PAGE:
STRANGE STORY OF GHOSTLY DOINGS
SUPPOSED DEATH FROM FRIGHT.
A strange story was told the Coroner and jury on Monday at an enquiry into the death of Ann Georgina Hanks, aged 18, of 11, Frederick street, Greenwich. The court was crowded, considerable interest being manifested in the proceedings on account of the rumour that the deceased girl had been frightened by ghostly signs.—An extraordinary story was told to the jury by Mary Ann Robinson Maxstead, aged 14, sister to the young man with whom the deceased was “keeping company.” She said that on Wednesday evening last she went with deceased to her bed-room. The deceased got an apron out of her box in the back bed room, and with her left hand felt round the corners of the box. When she got to the last corner, something like white thick smoke came up about six inches, startling witness.
When the smoke left her hand the deceased fell on the floor. When she moved her hand the smoke was with it, and when she fell the smoke dispersed in front of witness. There were light sparks in it. She called to her brother down stairs, but when he came the smoke had gone, where she did not see. She was frightened, and went down stairs with the light. There was no noise when witness saw the smoke, and no smell. She could not tell what it was.—Evidence was given to show that shortly after falling to the ground the deceased started screaming, which continued for half an hour.—The witness Maxstead’s brother said that next morning she told him of the fire in deceased’s left hand, and of the cloud in front of her. He put down the cloud as a sign of death, but could not account for the fire.—The Coroner remarked that there had been a story of a Greenwich ghost, which was said to have manifested itself at a house near where the deceased lived. The Coroner thought some of the girl Maxstead’s story was imaginary.—Ultimately the jury found a verdict of “Death from syncope following an epileptic fit.”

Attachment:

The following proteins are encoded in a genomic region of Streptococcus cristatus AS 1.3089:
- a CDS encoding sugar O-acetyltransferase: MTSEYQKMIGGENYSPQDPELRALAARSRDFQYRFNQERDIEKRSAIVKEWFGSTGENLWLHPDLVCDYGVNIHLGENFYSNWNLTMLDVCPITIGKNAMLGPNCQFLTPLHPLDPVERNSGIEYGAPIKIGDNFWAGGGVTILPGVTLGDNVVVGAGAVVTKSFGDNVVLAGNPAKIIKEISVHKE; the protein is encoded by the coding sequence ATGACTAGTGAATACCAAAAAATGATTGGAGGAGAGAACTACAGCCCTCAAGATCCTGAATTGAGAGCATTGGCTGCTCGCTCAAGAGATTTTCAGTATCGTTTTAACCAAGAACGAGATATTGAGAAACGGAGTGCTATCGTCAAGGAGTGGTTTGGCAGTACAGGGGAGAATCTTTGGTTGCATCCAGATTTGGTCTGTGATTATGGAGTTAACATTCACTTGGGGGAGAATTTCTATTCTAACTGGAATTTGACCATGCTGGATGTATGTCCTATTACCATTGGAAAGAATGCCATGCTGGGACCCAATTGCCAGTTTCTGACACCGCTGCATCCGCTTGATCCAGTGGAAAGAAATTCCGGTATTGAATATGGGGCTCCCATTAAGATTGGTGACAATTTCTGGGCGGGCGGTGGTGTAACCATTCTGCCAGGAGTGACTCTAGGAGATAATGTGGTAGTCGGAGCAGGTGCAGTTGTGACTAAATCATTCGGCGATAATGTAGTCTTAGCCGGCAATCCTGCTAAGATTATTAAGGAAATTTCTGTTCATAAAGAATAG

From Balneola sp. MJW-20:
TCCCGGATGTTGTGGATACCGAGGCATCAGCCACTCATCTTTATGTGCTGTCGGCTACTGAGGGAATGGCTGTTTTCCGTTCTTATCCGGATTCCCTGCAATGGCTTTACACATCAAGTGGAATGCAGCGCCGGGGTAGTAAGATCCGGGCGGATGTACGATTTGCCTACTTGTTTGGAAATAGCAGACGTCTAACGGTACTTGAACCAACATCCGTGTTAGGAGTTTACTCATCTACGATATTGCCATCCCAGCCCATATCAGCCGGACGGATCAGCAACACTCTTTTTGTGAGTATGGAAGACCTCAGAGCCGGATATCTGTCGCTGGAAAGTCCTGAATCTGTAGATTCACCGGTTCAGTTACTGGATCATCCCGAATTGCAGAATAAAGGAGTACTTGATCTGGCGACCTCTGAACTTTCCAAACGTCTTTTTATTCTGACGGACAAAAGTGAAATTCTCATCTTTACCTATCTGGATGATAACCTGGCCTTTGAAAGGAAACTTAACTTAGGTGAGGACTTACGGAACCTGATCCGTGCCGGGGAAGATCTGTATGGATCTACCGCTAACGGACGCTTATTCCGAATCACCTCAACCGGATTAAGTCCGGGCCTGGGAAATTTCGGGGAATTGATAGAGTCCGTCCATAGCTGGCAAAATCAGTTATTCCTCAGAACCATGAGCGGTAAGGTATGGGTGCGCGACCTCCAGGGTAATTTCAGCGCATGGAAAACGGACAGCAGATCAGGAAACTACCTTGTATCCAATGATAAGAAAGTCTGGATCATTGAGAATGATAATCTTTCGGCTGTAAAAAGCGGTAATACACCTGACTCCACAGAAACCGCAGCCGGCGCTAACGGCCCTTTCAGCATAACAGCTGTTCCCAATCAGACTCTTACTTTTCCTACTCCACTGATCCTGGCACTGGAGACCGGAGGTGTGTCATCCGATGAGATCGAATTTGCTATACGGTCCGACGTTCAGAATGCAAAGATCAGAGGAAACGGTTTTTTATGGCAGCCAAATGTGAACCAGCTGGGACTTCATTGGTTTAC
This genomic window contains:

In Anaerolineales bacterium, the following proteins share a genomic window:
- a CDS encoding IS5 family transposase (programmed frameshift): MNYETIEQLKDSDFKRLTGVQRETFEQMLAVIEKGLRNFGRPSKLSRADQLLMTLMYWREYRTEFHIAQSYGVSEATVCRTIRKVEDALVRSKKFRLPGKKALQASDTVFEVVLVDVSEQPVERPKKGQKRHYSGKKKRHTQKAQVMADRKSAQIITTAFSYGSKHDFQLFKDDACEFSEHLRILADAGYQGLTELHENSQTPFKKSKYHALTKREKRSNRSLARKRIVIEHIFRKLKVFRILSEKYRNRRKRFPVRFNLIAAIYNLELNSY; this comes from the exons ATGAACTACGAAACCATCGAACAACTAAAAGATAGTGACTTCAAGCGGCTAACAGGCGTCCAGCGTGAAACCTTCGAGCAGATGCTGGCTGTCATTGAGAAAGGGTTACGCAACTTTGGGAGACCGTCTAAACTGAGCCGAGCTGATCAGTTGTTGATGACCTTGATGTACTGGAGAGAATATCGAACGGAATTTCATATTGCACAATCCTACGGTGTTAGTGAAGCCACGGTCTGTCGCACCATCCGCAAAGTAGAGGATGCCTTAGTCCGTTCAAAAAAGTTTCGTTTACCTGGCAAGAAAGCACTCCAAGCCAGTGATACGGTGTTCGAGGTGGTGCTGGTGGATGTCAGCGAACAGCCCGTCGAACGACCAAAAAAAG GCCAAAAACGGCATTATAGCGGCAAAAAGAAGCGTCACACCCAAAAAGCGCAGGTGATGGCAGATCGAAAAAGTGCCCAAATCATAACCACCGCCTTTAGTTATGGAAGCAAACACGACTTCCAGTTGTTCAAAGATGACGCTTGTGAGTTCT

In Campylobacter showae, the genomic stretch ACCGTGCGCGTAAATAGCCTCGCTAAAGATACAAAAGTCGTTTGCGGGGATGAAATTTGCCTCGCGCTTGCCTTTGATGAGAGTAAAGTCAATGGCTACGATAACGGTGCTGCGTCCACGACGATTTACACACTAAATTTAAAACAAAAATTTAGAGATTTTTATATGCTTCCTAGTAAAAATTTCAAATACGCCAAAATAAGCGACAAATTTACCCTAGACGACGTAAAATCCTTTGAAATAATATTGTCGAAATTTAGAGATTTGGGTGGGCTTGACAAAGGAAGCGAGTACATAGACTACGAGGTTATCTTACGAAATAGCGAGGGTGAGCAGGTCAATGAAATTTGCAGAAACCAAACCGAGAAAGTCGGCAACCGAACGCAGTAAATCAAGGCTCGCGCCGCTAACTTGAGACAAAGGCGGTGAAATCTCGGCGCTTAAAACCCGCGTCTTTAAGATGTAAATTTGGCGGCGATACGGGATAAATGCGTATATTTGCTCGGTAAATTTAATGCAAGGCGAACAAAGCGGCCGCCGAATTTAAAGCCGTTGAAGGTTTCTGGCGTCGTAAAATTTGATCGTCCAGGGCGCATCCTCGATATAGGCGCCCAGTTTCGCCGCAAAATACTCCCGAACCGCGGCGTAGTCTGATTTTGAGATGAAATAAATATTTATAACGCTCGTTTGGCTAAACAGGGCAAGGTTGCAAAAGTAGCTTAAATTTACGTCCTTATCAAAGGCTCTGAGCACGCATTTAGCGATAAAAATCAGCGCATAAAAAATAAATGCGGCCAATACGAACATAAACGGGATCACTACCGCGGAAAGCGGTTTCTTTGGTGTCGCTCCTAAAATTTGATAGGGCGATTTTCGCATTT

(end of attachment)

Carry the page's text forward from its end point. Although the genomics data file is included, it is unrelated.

The North-Eastern Daily Gazette, Wednesday 18 September 1889